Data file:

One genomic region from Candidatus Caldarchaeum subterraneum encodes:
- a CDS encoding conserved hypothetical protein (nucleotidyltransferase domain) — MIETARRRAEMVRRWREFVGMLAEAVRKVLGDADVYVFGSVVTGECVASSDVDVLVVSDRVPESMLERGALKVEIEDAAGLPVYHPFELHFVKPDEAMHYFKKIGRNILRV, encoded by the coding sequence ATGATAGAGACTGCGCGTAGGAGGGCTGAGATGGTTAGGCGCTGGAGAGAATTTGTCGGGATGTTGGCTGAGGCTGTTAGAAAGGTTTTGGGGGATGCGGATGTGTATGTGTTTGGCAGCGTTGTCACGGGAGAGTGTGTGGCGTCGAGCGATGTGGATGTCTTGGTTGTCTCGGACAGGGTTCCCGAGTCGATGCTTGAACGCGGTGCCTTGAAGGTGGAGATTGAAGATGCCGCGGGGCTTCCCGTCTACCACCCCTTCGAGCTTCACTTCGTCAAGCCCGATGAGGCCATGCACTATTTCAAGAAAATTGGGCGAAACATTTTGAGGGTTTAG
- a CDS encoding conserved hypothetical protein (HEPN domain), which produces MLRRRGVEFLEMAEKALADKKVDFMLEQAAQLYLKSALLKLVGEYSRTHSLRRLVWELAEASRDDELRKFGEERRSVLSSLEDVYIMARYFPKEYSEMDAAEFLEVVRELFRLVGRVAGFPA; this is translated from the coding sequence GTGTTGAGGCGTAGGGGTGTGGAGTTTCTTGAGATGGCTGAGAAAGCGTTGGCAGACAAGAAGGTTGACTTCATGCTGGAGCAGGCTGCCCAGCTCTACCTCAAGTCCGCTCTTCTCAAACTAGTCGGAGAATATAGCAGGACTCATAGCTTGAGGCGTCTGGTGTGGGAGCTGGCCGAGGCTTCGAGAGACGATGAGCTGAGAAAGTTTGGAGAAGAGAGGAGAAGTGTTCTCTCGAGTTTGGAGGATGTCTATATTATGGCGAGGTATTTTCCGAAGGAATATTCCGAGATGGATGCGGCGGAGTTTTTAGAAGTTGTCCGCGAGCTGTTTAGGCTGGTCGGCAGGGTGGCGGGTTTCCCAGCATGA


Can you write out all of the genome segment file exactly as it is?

One genomic region from Candidatus Caldarchaeum subterraneum encodes:
- a CDS encoding conserved hypothetical protein (nucleotidyltransferase domain) — MIETARRRAEMVRRWREFVGMLAEAVRKVLGDADVYVFGSVVTGECVASSDVDVLVVSDRVPESMLERGALKVEIEDAAGLPVYHPFELHFVKPDEAMHYFKKIGRNILRV, encoded by the coding sequence ATGATAGAGACTGCGCGTAGGAGGGCTGAGATGGTTAGGCGCTGGAGAGAATTTGTCGGGATGTTGGCTGAGGCTGTTAGAAAGGTTTTGGGGGATGCGGATGTGTATGTGTTTGGCAGCGTTGTCACGGGAGAGTGTGTGGCGTCGAGCGATGTGGATGTCTTGGTTGTCTCGGACAGGGTTCCCGAGTCGATGCTTGAACGCGGTGCCTTGAAGGTGGAGATTGAAGATGCCGCGGGGCTTCCCGTCTACCACCCCTTCGAGCTTCACTTCGTCAAGCCCGATGAGGCCATGCACTATTTCAAGAAAATTGGGCGAAACATTTTGAGGGTTTAG
- a CDS encoding conserved hypothetical protein (HEPN domain), which produces MLRRRGVEFLEMAEKALADKKVDFMLEQAAQLYLKSALLKLVGEYSRTHSLRRLVWELAEASRDDELRKFGEERRSVLSSLEDVYIMARYFPKEYSEMDAAEFLEVVRELFRLVGRVAGFPA; this is translated from the coding sequence GTGTTGAGGCGTAGGGGTGTGGAGTTTCTTGAGATGGCTGAGAAAGCGTTGGCAGACAAGAAGGTTGACTTCATGCTGGAGCAGGCTGCCCAGCTCTACCTCAAGTCCGCTCTTCTCAAACTAGTCGGAGAATATAGCAGGACTCATAGCTTGAGGCGTCTGGTGTGGGAGCTGGCCGAGGCTTCGAGAGACGATGAGCTGAGAAAGTTTGGAGAAGAGAGGAGAAGTGTTCTCTCGAGTTTGGAGGATGTCTATATTATGGCGAGGTATTTTCCGAAGGAATATTCCGAGATGGATGCGGCGGAGTTTTTAGAAGTTGTCCGCGAGCTGTTTAGGCTGGTCGGCAGGGTGGCGGGTTTCCCAGCATGA